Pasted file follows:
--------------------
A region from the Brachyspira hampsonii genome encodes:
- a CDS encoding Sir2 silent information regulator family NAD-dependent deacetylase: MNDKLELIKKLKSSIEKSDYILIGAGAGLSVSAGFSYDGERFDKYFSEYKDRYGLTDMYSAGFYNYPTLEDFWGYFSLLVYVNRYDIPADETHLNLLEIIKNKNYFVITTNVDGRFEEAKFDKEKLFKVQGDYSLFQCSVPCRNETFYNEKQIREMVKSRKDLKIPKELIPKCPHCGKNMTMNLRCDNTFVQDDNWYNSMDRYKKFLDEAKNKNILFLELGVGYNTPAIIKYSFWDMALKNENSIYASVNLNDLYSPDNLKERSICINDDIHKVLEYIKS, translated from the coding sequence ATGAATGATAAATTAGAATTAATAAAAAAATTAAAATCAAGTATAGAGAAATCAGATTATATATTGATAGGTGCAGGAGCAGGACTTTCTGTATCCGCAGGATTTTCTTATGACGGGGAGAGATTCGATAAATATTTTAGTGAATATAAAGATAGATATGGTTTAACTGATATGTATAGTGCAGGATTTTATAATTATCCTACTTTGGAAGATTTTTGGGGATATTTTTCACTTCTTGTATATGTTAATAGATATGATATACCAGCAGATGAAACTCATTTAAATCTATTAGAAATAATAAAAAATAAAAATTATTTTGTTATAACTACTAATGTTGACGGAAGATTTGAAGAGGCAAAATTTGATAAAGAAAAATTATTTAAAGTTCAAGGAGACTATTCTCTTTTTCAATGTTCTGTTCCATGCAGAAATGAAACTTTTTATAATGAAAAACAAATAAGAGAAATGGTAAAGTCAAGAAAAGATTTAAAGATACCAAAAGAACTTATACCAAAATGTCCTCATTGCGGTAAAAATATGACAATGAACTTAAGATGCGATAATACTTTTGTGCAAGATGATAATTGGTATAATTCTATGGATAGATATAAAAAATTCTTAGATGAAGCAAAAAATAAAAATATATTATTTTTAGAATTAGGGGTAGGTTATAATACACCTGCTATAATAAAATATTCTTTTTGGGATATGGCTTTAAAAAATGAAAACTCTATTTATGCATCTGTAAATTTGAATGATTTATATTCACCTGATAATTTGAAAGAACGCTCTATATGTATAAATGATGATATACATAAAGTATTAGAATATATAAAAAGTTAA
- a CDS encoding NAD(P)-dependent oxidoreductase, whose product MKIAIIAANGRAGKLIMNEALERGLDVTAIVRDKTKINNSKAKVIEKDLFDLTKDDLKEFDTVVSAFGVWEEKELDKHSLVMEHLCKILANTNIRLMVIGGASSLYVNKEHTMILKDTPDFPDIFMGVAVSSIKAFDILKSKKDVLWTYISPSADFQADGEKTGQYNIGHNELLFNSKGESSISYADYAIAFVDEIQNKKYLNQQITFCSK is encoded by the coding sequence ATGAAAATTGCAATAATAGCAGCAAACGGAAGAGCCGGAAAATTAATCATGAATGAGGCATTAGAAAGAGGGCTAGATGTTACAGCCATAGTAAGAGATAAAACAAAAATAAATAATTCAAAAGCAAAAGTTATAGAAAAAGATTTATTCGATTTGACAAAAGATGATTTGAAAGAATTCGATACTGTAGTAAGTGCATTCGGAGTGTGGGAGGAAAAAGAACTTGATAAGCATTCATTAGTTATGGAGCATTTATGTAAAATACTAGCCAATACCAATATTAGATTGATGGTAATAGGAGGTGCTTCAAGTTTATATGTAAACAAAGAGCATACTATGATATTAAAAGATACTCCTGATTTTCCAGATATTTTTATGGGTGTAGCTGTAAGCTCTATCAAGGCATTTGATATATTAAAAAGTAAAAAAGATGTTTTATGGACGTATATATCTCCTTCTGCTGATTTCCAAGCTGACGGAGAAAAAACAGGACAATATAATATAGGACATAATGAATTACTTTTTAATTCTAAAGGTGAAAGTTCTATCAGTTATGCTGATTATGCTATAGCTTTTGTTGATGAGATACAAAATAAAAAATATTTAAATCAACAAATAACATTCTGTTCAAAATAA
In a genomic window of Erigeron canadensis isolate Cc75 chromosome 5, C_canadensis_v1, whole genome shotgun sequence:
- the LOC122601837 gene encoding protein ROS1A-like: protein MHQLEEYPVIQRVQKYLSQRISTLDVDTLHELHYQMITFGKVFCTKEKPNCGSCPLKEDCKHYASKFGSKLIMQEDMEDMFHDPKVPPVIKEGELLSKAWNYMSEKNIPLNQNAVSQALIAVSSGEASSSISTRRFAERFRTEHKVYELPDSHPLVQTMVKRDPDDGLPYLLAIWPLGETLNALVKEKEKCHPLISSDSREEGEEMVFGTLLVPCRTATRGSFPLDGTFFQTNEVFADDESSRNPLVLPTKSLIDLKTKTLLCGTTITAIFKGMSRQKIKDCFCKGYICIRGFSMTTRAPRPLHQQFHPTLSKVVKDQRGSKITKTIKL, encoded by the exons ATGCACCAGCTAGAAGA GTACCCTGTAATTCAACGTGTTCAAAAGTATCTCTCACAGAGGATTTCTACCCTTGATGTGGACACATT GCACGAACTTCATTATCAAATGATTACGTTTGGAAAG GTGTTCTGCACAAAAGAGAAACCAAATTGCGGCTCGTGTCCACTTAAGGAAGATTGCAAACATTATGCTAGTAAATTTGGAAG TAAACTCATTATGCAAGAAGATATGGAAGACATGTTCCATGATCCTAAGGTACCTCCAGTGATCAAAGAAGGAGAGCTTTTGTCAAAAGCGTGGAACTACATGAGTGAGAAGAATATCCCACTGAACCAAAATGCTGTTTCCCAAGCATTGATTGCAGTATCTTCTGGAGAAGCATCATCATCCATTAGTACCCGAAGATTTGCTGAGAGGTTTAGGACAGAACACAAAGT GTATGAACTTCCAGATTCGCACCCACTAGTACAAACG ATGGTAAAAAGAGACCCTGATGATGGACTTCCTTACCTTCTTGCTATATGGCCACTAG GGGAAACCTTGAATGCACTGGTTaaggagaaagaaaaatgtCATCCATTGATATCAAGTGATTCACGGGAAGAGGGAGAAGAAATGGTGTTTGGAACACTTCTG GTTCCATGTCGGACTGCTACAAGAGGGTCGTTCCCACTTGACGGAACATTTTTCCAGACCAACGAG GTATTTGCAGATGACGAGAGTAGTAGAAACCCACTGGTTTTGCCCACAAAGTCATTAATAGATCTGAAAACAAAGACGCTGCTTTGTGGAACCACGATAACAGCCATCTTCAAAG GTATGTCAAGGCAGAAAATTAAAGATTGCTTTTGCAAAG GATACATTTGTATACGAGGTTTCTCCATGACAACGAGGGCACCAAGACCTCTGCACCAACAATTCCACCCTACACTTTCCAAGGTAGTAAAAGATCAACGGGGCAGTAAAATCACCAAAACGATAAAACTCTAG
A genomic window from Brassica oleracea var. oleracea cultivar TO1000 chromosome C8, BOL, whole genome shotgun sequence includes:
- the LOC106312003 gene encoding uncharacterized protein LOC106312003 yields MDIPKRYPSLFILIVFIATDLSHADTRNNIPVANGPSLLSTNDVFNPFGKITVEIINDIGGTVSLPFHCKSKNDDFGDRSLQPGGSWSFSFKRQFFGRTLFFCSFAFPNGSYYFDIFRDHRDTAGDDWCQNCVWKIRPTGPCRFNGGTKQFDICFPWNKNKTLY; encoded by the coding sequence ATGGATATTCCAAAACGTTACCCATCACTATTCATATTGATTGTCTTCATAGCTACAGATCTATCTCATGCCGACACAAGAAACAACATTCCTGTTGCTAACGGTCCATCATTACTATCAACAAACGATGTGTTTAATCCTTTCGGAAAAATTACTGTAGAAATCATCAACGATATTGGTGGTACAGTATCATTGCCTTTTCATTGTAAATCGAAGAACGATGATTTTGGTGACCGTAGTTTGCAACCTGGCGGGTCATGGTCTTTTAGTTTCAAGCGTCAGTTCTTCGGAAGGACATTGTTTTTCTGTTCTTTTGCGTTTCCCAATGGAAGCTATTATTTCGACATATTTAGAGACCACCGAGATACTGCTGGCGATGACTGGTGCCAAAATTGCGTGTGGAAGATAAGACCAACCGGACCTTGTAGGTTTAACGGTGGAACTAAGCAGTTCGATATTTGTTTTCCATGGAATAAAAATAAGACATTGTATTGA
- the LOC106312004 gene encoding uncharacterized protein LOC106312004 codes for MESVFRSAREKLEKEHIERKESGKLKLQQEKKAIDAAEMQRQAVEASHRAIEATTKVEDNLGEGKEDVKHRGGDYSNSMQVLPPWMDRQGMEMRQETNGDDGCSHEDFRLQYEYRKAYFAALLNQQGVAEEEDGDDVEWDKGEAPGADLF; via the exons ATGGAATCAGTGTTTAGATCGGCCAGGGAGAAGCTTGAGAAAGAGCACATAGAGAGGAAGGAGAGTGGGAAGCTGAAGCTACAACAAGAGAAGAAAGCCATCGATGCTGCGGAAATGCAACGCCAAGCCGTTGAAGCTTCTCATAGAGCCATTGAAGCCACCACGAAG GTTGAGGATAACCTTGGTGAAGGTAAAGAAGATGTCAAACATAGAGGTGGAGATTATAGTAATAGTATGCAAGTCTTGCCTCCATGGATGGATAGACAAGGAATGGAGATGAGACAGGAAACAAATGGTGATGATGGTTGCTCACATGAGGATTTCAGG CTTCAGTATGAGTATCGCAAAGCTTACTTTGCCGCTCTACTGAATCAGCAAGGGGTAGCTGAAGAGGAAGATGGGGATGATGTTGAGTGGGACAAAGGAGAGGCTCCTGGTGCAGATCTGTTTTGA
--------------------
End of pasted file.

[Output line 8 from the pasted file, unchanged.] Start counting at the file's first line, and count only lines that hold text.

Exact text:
- the LOC106312004 gene encoding uncharacterized protein LOC106312004 codes for MESVFRSAREKLEKEHIERKESGKLKLQQEKKAIDAAEMQRQAVEASHRAIEATTKVEDNLGEGKEDVKHRGGDYSNSMQVLPPWMDRQGMEMRQETNGDDGCSHEDFRLQYEYRKAYFAALLNQQGVAEEEDGDDVEWDKGEAPGADLF; via the exons ATGGAATCAGTGTTTAGATCGGCCAGGGAGAAGCTTGAGAAAGAGCACATAGAGAGGAAGGAGAGTGGGAAGCTGAAGCTACAACAAGAGAAGAAAGCCATCGATGCTGCGGAAATGCAACGCCAAGCCGTTGAAGCTTCTCATAGAGCCATTGAAGCCACCACGAAG GTTGAGGATAACCTTGGTGAAGGTAAAGAAGATGTCAAACATAGAGGTGGAGATTATAGTAATAGTATGCAAGTCTTGCCTCCATGGATGGATAGACAAGGAATGGAGATGAGACAGGAAACAAATGGTGATGATGGTTGCTCACATGAGGATTTCAGG CTTCAGTATGAGTATCGCAAAGCTTACTTTGCCGCTCTACTGAATCAGCAAGGGGTAGCTGAAGAGGAAGATGGGGATGATGTTGAGTGGGACAAAGGAGAGGCTCCTGGTGCAGATCTGTTTTGA